Rebecca Hagelin

Last week the American Medical Association (AMA) published a report that shows abstinence education works. Tragically, President Obama and Nancy Pelosi had already pandered to dishonest groups like Planned Parenthood, who profit from teen sexual activity, and took the unbelievable action of terminating government funding of these successful abstinence programs.

The results are clear: When adults take the time to tell children what is right and what is wrong, and teach them how to avoid sex, the majority of them actually do. But when a young person is constantly bombarded with sexual images, taught by those in authority that he can freely engage in sex if he wants to, and is presumed to be unable to control himself, it doesn't take a rocket scientist to figure out that he will most likely become sexually active.

In the AMA’s Archives of Pediatric and Adolescent Medicine, a study of sixth and seventh graders reveals a stark contrast between kids who are taught Obama’s preferred sex education and those who receive abstinence education. When students are told that abstinence is best at the same time that the educator is telling them how to use a condom, nearly half of the teens end up having sex within two years. But when teachers give a consistent abstinence only message, equip children with practical methods to say “no”, and relay the full expectation that they can control themselves, only about a third of those children become sexually active in the next two years.

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While many in the policy and education world are shocked at the revelation that abstinence education works, Robert Rector and Christine Kim of The Heritage Foundation have known this truth for years. In 2008, Heritage analyzed 21 different studies done on abstinence education programs. Researchers “found that in 16 of the 21 reports there were significant positive results in delaying early sexual activity and initiation.”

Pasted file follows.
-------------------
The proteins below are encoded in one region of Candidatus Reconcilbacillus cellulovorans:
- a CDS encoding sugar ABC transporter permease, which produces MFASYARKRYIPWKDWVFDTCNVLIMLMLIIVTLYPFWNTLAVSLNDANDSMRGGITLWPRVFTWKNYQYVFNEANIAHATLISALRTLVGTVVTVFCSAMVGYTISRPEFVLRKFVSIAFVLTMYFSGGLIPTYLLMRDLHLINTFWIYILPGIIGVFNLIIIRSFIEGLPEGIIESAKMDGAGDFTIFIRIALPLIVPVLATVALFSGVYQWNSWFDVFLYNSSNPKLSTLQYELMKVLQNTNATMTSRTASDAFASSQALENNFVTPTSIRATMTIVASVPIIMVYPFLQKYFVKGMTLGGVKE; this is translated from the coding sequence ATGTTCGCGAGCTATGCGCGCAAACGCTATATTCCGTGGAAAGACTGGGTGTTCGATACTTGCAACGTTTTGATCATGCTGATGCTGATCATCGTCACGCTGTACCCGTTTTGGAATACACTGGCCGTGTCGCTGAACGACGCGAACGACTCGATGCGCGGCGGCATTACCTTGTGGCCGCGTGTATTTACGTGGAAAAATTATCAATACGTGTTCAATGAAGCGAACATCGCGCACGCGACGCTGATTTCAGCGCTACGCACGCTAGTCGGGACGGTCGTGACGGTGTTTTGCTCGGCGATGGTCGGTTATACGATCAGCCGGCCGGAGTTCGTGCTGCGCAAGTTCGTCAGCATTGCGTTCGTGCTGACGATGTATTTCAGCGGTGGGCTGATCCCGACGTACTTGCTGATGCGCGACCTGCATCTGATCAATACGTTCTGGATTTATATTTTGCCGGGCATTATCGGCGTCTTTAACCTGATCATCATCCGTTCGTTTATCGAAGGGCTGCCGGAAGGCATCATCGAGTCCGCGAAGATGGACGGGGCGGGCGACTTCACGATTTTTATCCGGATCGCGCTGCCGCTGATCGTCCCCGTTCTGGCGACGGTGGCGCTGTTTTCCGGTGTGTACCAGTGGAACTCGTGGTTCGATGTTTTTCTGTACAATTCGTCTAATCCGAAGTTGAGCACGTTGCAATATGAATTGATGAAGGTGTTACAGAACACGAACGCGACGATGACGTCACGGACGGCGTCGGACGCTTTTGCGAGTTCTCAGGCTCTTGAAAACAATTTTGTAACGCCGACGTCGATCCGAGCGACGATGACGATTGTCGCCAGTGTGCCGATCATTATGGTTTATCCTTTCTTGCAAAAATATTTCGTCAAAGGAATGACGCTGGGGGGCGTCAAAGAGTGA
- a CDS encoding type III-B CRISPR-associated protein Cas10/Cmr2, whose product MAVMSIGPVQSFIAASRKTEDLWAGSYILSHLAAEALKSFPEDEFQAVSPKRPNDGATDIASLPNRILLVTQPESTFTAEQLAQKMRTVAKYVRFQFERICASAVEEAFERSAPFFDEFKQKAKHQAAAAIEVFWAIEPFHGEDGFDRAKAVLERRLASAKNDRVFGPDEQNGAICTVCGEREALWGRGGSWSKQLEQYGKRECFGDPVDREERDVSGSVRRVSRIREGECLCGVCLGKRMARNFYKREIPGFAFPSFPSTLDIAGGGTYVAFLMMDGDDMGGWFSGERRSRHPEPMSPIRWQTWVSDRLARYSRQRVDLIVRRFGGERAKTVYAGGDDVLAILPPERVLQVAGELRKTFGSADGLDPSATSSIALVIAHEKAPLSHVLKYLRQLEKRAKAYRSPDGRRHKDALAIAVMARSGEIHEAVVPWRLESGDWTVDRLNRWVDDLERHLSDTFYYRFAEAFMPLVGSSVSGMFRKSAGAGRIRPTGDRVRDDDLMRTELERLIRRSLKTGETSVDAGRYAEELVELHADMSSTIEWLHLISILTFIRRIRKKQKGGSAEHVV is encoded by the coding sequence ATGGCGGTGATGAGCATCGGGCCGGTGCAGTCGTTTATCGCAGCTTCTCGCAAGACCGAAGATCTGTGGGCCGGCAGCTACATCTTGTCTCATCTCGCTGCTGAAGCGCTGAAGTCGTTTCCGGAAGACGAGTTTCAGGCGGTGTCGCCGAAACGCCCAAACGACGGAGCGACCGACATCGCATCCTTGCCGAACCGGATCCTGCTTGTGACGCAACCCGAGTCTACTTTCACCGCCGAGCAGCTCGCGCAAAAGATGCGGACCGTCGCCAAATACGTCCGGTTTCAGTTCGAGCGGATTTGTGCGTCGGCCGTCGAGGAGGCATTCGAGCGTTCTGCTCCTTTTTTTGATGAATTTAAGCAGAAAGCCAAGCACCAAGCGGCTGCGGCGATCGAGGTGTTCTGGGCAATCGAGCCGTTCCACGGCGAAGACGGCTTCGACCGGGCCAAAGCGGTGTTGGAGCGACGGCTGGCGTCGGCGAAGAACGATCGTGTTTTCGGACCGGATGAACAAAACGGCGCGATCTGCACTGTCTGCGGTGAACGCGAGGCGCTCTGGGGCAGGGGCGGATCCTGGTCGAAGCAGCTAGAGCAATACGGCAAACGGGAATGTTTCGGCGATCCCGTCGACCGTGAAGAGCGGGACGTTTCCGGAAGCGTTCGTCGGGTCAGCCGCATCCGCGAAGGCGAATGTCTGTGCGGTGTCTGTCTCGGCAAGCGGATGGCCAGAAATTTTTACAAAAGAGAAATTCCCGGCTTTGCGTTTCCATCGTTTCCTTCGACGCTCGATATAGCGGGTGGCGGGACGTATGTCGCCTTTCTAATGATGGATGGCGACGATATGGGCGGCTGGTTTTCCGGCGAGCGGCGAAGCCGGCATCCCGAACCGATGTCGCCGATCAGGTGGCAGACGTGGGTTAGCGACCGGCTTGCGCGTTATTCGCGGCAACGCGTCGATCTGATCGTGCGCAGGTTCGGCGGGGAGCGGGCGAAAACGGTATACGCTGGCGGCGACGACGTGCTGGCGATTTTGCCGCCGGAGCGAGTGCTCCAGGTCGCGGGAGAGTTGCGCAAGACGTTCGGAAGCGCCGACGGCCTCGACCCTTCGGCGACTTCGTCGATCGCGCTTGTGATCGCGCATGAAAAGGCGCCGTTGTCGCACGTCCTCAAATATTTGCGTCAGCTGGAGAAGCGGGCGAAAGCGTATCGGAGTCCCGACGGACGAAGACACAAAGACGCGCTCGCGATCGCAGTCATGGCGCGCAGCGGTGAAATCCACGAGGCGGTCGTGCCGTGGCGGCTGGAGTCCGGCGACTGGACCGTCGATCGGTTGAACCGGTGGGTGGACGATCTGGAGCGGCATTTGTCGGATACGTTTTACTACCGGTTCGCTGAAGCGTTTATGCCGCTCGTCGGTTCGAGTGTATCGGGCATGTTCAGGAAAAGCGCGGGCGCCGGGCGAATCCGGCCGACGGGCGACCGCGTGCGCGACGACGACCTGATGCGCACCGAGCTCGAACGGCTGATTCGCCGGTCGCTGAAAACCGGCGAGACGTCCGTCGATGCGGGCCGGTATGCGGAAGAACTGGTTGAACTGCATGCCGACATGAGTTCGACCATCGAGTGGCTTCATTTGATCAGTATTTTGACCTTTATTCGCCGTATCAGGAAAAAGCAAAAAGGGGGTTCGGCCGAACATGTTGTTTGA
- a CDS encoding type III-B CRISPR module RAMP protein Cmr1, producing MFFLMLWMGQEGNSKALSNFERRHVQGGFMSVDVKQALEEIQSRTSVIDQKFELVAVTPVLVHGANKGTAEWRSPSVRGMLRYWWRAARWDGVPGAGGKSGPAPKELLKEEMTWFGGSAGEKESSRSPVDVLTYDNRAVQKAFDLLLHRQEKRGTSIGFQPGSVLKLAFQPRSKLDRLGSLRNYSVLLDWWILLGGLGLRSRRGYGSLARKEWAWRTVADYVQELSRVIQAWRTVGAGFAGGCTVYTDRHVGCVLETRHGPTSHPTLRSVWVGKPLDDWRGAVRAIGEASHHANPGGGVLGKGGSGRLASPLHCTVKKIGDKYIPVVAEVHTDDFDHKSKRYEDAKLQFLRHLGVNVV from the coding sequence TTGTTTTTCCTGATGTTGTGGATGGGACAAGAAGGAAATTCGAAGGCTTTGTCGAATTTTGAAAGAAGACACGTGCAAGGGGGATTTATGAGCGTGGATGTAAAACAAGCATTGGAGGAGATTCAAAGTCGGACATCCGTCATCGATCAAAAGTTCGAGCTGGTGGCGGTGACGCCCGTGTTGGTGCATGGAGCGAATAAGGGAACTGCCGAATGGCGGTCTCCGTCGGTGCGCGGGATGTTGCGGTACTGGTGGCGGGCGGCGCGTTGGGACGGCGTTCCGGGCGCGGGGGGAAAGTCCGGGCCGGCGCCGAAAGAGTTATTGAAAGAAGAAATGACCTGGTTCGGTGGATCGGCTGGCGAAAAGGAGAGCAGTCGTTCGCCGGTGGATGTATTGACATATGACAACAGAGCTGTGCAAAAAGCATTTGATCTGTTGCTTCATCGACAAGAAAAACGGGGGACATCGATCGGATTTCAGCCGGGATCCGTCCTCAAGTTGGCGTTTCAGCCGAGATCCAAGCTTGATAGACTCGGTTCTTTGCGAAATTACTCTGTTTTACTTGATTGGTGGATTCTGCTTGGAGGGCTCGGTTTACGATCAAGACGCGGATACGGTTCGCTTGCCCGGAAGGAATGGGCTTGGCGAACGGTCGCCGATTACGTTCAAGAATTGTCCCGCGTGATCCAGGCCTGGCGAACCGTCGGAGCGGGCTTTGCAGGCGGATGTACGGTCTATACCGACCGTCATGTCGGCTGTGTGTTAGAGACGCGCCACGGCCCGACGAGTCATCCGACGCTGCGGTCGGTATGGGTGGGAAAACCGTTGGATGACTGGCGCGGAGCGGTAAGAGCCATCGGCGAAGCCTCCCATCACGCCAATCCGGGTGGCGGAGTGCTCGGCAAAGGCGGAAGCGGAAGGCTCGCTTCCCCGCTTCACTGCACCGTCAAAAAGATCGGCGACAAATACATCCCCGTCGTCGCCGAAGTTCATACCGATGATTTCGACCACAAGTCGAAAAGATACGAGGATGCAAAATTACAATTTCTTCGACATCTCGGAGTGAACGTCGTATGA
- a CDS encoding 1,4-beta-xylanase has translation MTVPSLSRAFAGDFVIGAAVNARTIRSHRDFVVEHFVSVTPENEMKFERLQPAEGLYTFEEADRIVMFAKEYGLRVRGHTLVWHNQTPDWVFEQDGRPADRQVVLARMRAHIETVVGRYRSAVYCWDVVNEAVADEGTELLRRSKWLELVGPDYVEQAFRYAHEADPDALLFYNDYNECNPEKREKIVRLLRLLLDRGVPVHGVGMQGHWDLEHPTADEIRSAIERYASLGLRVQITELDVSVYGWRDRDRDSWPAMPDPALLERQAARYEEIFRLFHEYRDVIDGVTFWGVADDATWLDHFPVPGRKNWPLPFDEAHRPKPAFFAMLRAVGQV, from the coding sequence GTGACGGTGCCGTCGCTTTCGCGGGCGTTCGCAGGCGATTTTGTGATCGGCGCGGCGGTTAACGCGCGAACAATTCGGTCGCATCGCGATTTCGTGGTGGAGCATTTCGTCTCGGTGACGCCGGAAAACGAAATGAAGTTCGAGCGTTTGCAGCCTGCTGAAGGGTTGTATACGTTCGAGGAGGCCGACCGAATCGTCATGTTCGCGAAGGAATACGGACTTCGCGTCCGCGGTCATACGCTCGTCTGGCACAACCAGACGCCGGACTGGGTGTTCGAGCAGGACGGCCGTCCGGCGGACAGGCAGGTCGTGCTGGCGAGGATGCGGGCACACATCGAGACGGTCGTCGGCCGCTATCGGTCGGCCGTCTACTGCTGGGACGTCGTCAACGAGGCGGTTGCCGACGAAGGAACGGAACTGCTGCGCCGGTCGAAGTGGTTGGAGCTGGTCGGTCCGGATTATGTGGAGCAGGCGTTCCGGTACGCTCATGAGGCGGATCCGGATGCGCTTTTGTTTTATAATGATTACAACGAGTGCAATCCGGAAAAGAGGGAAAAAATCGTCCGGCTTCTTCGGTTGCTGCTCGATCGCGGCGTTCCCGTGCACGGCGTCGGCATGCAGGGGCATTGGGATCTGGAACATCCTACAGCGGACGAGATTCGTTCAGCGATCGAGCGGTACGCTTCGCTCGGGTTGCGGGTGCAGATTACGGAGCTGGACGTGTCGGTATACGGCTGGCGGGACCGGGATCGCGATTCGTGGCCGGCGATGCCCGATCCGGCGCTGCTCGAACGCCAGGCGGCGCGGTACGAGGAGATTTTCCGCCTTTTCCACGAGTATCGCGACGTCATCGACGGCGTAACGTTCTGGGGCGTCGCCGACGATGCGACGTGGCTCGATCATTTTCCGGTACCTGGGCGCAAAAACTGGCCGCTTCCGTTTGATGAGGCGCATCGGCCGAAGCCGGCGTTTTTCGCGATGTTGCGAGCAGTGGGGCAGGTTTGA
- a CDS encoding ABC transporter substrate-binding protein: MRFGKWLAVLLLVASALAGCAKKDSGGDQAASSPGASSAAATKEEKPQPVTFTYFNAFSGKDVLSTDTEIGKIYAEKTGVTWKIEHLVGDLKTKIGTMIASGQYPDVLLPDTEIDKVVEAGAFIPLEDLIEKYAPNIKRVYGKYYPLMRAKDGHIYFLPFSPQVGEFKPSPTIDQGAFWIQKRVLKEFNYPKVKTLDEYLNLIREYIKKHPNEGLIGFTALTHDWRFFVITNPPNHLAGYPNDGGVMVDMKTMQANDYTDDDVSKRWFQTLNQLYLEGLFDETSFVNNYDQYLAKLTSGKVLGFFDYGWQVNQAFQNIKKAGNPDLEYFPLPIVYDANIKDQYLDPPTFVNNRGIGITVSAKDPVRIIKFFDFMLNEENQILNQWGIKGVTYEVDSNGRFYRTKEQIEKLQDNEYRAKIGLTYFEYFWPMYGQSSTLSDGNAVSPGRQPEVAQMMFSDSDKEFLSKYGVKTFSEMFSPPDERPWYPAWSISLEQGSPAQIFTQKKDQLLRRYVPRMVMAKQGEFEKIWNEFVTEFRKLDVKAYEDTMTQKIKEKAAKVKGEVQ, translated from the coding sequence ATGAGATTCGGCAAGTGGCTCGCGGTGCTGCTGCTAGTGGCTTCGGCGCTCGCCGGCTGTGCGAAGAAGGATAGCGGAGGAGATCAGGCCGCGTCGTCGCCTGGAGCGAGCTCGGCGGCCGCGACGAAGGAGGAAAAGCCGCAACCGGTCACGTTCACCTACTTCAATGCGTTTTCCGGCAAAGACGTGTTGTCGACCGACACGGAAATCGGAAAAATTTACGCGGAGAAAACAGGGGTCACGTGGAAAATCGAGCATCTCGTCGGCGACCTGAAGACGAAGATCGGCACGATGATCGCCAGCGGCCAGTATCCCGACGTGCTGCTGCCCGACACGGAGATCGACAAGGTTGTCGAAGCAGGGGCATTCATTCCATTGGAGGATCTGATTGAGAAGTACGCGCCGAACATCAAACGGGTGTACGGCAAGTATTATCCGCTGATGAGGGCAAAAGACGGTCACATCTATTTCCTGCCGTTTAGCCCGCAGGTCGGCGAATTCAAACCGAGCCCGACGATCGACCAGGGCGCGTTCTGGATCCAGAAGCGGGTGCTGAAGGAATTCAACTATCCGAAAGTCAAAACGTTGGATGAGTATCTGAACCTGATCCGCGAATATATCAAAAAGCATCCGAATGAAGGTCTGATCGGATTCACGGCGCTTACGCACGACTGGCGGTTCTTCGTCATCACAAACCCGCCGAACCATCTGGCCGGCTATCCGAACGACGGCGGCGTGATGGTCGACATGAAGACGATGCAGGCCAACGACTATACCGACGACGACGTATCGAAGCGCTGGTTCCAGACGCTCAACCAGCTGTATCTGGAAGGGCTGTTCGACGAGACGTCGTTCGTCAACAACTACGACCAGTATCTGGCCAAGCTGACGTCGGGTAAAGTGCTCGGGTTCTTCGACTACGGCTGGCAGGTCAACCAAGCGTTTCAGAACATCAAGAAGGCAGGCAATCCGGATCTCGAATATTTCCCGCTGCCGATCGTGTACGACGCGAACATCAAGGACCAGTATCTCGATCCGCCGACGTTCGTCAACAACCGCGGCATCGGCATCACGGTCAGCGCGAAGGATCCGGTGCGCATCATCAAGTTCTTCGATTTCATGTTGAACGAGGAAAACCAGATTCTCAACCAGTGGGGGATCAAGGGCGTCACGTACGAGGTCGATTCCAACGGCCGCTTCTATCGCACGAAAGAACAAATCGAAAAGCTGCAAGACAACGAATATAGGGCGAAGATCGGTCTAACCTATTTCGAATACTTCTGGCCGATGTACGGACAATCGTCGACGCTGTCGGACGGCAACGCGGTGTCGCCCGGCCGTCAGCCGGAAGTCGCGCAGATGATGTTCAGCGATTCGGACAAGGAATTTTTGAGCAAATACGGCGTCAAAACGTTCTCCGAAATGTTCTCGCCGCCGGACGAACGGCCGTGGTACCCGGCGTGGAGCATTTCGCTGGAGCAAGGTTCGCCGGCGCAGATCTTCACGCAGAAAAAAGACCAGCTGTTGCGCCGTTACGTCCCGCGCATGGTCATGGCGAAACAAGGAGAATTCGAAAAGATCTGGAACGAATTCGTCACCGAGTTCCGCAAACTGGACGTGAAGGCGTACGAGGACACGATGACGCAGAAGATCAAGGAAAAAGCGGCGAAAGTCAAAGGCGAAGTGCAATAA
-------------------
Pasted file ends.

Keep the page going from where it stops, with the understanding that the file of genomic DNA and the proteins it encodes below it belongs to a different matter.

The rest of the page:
In addition to eliminating all chances of becoming pregnant or contracting a sexually transmitted disease, Rector also reports that the research reveals that teens who practice abstinence, “will be happier and less depressed than their permissive peers. Abstinent teens also do dramatically better in school. They are half as likely to drop out as their sexually active peers. And teens who abstain until at least age 18 are twice as likely to attend and graduate from college as those who become sexually active while in high school.”

Rebecca Hagelin

Rebecca Hagelin is a public speaker on the family and culture and the author of the new best seller, 30 Ways in 30 Days to Save Your Family.
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